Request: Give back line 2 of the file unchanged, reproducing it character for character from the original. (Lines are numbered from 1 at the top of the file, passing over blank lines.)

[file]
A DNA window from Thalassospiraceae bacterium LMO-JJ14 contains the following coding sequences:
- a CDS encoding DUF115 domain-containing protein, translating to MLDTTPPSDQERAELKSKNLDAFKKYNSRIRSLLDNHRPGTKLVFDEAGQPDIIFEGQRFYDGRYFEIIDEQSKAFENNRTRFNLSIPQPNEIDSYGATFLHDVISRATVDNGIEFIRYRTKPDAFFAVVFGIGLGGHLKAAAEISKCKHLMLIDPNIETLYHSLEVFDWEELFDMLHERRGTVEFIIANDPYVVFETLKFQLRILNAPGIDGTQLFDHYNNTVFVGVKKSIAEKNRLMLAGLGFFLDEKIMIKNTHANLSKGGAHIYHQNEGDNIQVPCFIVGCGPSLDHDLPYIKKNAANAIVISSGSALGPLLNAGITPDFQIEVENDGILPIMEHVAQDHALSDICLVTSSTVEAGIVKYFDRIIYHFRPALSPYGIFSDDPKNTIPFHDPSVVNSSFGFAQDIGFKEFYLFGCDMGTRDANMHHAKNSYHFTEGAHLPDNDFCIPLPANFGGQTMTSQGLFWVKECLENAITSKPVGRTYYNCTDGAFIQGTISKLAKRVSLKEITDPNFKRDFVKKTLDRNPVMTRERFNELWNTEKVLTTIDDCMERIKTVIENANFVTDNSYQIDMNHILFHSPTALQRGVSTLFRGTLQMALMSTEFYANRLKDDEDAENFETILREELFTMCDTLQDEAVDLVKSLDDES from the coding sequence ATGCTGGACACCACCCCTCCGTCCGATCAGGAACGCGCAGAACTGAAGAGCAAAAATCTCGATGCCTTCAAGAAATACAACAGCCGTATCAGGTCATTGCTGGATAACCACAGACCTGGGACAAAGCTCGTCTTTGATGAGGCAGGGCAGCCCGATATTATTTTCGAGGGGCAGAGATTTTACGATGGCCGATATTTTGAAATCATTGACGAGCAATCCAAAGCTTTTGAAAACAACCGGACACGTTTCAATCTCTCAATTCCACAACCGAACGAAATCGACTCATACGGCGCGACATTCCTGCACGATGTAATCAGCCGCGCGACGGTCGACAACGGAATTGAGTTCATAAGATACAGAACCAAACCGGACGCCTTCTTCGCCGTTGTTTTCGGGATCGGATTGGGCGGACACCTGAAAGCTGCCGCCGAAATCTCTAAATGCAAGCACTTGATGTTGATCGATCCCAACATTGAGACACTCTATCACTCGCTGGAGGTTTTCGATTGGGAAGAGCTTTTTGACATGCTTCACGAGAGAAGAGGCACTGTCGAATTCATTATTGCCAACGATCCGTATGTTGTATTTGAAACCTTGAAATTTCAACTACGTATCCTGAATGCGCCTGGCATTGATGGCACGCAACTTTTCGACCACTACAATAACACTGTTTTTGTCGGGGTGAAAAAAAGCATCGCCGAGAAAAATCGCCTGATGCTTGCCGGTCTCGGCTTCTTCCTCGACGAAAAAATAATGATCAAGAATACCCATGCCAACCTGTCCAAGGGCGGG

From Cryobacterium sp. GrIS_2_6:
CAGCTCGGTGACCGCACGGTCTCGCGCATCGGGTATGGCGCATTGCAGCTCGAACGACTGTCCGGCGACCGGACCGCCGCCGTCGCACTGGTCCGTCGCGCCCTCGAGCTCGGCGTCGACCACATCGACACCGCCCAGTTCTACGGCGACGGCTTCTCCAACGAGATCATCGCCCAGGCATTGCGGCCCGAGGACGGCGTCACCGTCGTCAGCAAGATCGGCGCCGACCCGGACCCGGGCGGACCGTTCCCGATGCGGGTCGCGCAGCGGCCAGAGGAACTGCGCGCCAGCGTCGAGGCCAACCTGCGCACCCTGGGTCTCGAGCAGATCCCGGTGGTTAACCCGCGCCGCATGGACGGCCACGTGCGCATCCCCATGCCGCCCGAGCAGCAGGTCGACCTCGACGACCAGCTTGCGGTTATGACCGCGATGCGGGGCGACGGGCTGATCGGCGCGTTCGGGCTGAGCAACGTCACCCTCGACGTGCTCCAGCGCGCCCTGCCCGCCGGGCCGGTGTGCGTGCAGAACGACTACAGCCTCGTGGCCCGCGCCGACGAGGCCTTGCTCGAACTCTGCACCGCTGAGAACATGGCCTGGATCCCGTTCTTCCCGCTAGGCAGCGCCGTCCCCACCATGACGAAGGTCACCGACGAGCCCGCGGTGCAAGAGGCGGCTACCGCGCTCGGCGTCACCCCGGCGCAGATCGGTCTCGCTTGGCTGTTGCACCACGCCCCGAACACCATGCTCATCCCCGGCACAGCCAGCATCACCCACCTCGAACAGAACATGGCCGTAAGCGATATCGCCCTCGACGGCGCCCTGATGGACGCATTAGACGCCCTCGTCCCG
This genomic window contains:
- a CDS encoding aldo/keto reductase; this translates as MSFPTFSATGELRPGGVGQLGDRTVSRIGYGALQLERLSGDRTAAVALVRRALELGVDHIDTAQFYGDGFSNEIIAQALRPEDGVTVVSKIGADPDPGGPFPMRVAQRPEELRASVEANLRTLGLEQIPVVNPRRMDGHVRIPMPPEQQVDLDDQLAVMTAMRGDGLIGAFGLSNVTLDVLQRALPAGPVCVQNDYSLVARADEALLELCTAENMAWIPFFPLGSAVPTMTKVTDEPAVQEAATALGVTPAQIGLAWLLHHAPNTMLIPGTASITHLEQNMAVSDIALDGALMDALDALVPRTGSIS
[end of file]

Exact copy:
- a CDS encoding DUF115 domain-containing protein, translating to MLDTTPPSDQERAELKSKNLDAFKKYNSRIRSLLDNHRPGTKLVFDEAGQPDIIFEGQRFYDGRYFEIIDEQSKAFENNRTRFNLSIPQPNEIDSYGATFLHDVISRATVDNGIEFIRYRTKPDAFFAVVFGIGLGGHLKAAAEISKCKHLMLIDPNIETLYHSLEVFDWEELFDMLHERRGTVEFIIANDPYVVFETLKFQLRILNAPGIDGTQLFDHYNNTVFVGVKKSIAEKNRLMLAGLGFFLDEKIMIKNTHANLSKGGAHIYHQNEGDNIQVPCFIVGCGPSLDHDLPYIKKNAANAIVISSGSALGPLLNAGITPDFQIEVENDGILPIMEHVAQDHALSDICLVTSSTVEAGIVKYFDRIIYHFRPALSPYGIFSDDPKNTIPFHDPSVVNSSFGFAQDIGFKEFYLFGCDMGTRDANMHHAKNSYHFTEGAHLPDNDFCIPLPANFGGQTMTSQGLFWVKECLENAITSKPVGRTYYNCTDGAFIQGTISKLAKRVSLKEITDPNFKRDFVKKTLDRNPVMTRERFNELWNTEKVLTTIDDCMERIKTVIENANFVTDNSYQIDMNHILFHSPTALQRGVSTLFRGTLQMALMSTEFYANRLKDDEDAENFETILREELFTMCDTLQDEAVDLVKSLDDES from the coding sequence ATGCTGGACACCACCCCTCCGTCCGATCAGGAACGCGCAGAACTGAAGAGCAAAAATCTCGATGCCTTCAAGAAATACAACAGCCGTATCAGGTCATTGCTGGATAACCACAGACCTGGGACAAAGCTCGTCTTTGATGAGGCAGGGCAGCCCGATATTATTTTCGAGGGGCAGAGATTTTACGATGGCCGATATTTTGAAATCATTGACGAGCAATCCAAAGCTTTTGAAAACAACCGGACACGTTTCAATCTCTCAATTCCACAACCGAACGAAATCGACTCATACGGCGCGACATTCCTGCACGATGTAATCAGCCGCGCGACGGTCGACAACGGAATTGAGTTCATAAGATACAGAACCAAACCGGACGCCTTCTTCGCCGTTGTTTTCGGGATCGGATTGGGCGGACACCTGAAAGCTGCCGCCGAAATCTCTAAATGCAAGCACTTGATGTTGATCGATCCCAACATTGAGACACTCTATCACTCGCTGGAGGTTTTCGATTGGGAAGAGCTTTTTGACATGCTTCACGAGAGAAGAGGCACTGTCGAATTCATTATTGCCAACGATCCGTATGTTGTATTTGAAACCTTGAAATTTCAACTACGTATCCTGAATGCGCCTGGCATTGATGGCACGCAACTTTTCGACCACTACAATAACACTGTTTTTGTCGGGGTGAAAAAAAGCATCGCCGAGAAAAATCGCCTGATGCTTGCCGGTCTCGGCTTCTTCCTCGACGAAAAAATAATGATCAAGAATACCCATGCCAACCTGTCCAAGGGCGGG